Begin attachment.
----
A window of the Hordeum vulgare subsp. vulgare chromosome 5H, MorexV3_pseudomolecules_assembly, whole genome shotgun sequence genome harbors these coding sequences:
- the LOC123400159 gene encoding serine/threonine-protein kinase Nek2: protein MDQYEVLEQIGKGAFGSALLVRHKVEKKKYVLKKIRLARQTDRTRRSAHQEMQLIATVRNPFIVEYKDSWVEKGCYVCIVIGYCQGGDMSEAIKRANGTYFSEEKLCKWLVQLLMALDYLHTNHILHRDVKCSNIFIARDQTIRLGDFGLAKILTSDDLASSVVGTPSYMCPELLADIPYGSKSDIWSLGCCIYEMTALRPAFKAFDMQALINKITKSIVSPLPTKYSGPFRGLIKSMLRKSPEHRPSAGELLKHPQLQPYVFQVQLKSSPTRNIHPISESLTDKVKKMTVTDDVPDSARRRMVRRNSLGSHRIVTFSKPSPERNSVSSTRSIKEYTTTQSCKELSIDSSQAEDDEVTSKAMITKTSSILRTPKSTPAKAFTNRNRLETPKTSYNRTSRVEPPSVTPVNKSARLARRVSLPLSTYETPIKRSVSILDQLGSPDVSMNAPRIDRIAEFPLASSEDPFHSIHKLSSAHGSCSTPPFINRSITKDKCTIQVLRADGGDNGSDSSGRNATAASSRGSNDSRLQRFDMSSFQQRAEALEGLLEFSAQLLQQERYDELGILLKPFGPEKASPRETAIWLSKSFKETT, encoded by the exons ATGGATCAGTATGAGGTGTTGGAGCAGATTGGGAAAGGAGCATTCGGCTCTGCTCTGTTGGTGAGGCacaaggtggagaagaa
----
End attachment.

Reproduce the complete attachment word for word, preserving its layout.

A window of the Hordeum vulgare subsp. vulgare chromosome 5H, MorexV3_pseudomolecules_assembly, whole genome shotgun sequence genome harbors these coding sequences:
- the LOC123400159 gene encoding serine/threonine-protein kinase Nek2: protein MDQYEVLEQIGKGAFGSALLVRHKVEKKKYVLKKIRLARQTDRTRRSAHQEMQLIATVRNPFIVEYKDSWVEKGCYVCIVIGYCQGGDMSEAIKRANGTYFSEEKLCKWLVQLLMALDYLHTNHILHRDVKCSNIFIARDQTIRLGDFGLAKILTSDDLASSVVGTPSYMCPELLADIPYGSKSDIWSLGCCIYEMTALRPAFKAFDMQALINKITKSIVSPLPTKYSGPFRGLIKSMLRKSPEHRPSAGELLKHPQLQPYVFQVQLKSSPTRNIHPISESLTDKVKKMTVTDDVPDSARRRMVRRNSLGSHRIVTFSKPSPERNSVSSTRSIKEYTTTQSCKELSIDSSQAEDDEVTSKAMITKTSSILRTPKSTPAKAFTNRNRLETPKTSYNRTSRVEPPSVTPVNKSARLARRVSLPLSTYETPIKRSVSILDQLGSPDVSMNAPRIDRIAEFPLASSEDPFHSIHKLSSAHGSCSTPPFINRSITKDKCTIQVLRADGGDNGSDSSGRNATAASSRGSNDSRLQRFDMSSFQQRAEALEGLLEFSAQLLQQERYDELGILLKPFGPEKASPRETAIWLSKSFKETT, encoded by the exons ATGGATCAGTATGAGGTGTTGGAGCAGATTGGGAAAGGAGCATTCGGCTCTGCTCTGTTGGTGAGGCacaaggtggagaagaa